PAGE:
The Two Gentlemen of Verona is my favourite production at the Stratford Shakespeare Festival this year. If you know me at all, it wouldn’t have been very difficult to predict that.

First of all, it’s the first show I’ve ever seen in the festival’s relatively new studio theatre (a beautiful and intimate space with a thrust stage and no bad seat in the house). Consequently, it’s a small production: small cast, small audience, relatively low pressure. It isn’t required to fill thousands of seats and therefore is allowed more room to breathe. It’s allowed to be a simple character piece, to tailor to a niche market if it so chooses. The actors don’t have to holler to the back of a huge theatre, they play to the people right around them, making eye contact and really reaching people. A play in the studio theatre is allowed to be intimate, and that’s what Two Gents is.

Which isn’t to say that it’s not accesible or wouldn’t appeal to tons of smart viewers. Director Dean Gabourie gives the play a vaudevillian twist. His characters are performers, an astute choice when dealing with such inherently dramatic creatures. And aside from one bewildering performance number tagged onto the end of the play, the concept only adds to the story; it’s fun and brings a (comparatively) modern sensibility to the action without ever becoming distracting or broad.

I also love a Shakespearean comedy with great women. Sophia Walker’s fiesty Julia is just that. She really gives Proteus the business when they’re together and when he leaves, oh hell hath no fury and all that. She is spunky without being abrasive, flirty without surrendering her power and in posession of just enough resourcefulness to forge her path in search of the departed Proteus in male attire (a trademark move of some of Shakespeare’s most kick-ass comedy women). Walker will also break your heart when she (in disguise) hears Proteus declare his love for Silvia. Her Julia is a truly sympathetic creature, proving once again why she’s one of the company’s most solid female performers year after year. Claire Lautier’s Silvia is less noteworthy, though she does provide ammo for the anti-ingenue rant I’m going to try to convince myself not to publish. At worst, Lautier is predictable and a bit tiresome, certainly not bad or even annoying enough to slow down the lovely production. In a supporting role, however, Trish Lindstrom (The Tempest‘s wonderful Miranda) is laugh out loud funny, proving that the ladies of Two Gents are ultimately awesome.

Now, I’m not usually a big fan of clowns. A well-played Touchstone can be great and an inspired Feste can elicit a laugh or two, but generally I can do without the easily overplayed characters. But Speed (Bruce Dow) and Launce (Robert Persichini) are wonderfully suble creations. Dow, not at his Nicely Nicely best but happily neutralized from his Trinculo self, is amusing, but it’s Persichini’s Launce that is the star of the comedic subplot. Or maybe it’s his dog Crab. Or maybe it’s the two of them together. Either way, Launce and Crab inspire belly laughs all around with deadpan deliveries and perfect timing (especially the dog’s).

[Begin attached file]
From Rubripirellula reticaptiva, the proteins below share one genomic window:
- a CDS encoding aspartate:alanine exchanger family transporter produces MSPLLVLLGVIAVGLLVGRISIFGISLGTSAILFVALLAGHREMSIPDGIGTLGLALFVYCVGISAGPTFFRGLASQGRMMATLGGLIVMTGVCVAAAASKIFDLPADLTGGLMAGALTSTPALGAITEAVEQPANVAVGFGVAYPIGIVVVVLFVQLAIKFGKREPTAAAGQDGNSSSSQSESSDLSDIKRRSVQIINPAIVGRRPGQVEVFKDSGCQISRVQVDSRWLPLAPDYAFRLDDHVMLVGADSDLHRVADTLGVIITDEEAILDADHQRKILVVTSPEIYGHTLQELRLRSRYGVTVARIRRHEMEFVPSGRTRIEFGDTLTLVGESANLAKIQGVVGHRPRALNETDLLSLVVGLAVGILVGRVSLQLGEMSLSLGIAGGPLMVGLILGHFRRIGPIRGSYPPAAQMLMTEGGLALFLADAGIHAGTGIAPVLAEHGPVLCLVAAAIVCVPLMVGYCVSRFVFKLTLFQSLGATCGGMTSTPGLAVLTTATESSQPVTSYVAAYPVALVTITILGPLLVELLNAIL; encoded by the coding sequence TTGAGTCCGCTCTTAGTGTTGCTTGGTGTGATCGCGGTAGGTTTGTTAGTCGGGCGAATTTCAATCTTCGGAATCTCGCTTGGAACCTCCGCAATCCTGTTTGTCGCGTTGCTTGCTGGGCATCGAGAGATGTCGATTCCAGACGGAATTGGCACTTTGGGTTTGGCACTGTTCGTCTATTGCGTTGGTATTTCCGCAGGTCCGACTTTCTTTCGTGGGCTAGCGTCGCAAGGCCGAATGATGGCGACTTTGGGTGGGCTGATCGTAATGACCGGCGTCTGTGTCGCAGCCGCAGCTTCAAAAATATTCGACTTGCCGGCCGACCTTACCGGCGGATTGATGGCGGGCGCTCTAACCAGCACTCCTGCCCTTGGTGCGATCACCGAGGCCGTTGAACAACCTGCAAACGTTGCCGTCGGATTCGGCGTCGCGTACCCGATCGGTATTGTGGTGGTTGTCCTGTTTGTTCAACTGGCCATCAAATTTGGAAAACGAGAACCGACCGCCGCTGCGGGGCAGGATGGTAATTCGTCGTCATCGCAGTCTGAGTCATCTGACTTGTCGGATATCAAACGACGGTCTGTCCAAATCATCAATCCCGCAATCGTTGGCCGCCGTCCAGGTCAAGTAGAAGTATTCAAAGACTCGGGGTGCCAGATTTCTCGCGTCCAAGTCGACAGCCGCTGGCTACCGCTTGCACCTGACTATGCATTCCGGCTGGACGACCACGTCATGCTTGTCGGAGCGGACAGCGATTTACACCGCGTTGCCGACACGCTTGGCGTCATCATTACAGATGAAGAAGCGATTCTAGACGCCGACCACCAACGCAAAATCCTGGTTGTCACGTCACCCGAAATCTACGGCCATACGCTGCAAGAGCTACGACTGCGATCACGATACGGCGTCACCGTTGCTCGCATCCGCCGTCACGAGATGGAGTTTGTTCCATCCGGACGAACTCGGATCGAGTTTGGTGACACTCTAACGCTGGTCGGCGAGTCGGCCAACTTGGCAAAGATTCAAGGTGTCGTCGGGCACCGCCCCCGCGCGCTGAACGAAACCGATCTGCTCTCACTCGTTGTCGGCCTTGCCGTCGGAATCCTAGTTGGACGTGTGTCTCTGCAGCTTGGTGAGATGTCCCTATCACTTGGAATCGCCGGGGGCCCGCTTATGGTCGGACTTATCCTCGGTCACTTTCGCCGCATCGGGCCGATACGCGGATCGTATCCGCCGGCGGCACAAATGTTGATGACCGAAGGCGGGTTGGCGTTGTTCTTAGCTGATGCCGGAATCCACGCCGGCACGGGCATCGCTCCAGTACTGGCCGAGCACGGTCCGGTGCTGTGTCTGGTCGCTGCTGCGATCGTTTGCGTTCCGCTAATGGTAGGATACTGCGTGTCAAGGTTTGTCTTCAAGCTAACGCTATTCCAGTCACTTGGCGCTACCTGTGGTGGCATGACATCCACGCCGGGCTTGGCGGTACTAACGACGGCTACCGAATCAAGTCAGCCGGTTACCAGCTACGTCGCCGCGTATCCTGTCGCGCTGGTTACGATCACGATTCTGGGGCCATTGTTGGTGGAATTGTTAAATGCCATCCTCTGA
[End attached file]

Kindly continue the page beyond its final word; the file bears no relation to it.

But the thing that would most give me away as a predictable Two Gents fan is my love of a good bromance. I love a well-played boy story, a “you’ve had my back as long as I can remember”, “love you like a brother” kinda thing. And to cast two of my favourite actors at the festival as the friends, well, that’s just plain manipulative. Gareth Potter (Proteus) and Dion Johnstone (Valentine) are the inarguable top of the young-leading-man pyramid at Stratford. Potter, the romantic go-to, is a recent Romeo, last season’s Malcolm and this year’s Ferdinand, to name a few. Johnstone, a bit edgier casting-wise, is Caliban this year, Macduff and Oberon in 2009, among other roles. Together, they are so charming and engaging I could watch them for hours. In a nice twist, Potter plays the more complex role (very well, I might add) with Johnstone as the much more straight forward good guy (something that sits simply but very nicely on him). I bought the friendship, but also bought that Proteus might throw it away. They are suave and debonair in their tuxedos, charming while wooing with red roses and love songs and endearingly bro-ish as they tease, fight and reconcile their deep friendship.

The Two Gentlemen of Verona feels like it was made for me. It’s hopelessly romantic, simply staged, clever yet well-developed, deep but still sweet and ultimately brotastic. I loved every minute of it.